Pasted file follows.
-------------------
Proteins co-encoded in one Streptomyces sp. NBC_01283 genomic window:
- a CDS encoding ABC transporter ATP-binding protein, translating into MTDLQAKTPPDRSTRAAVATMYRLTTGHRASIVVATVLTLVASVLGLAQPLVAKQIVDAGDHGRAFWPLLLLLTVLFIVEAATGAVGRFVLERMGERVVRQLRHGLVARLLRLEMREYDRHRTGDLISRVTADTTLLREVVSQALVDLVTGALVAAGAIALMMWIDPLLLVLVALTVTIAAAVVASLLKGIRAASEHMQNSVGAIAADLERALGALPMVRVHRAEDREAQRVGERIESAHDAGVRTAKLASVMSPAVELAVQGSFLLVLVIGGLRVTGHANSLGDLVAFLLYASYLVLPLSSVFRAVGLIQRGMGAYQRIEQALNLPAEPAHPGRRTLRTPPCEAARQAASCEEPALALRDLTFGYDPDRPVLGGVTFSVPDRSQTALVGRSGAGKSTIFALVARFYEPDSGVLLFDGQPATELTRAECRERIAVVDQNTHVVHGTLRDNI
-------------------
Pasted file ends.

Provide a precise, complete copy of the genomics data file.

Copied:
Proteins co-encoded in one Streptomyces sp. NBC_01283 genomic window:
- a CDS encoding ABC transporter ATP-binding protein, translating into MTDLQAKTPPDRSTRAAVATMYRLTTGHRASIVVATVLTLVASVLGLAQPLVAKQIVDAGDHGRAFWPLLLLLTVLFIVEAATGAVGRFVLERMGERVVRQLRHGLVARLLRLEMREYDRHRTGDLISRVTADTTLLREVVSQALVDLVTGALVAAGAIALMMWIDPLLLVLVALTVTIAAAVVASLLKGIRAASEHMQNSVGAIAADLERALGALPMVRVHRAEDREAQRVGERIESAHDAGVRTAKLASVMSPAVELAVQGSFLLVLVIGGLRVTGHANSLGDLVAFLLYASYLVLPLSSVFRAVGLIQRGMGAYQRIEQALNLPAEPAHPGRRTLRTPPCEAARQAASCEEPALALRDLTFGYDPDRPVLGGVTFSVPDRSQTALVGRSGAGKSTIFALVARFYEPDSGVLLFDGQPATELTRAECRERIAVVDQNTHVVHGTLRDNI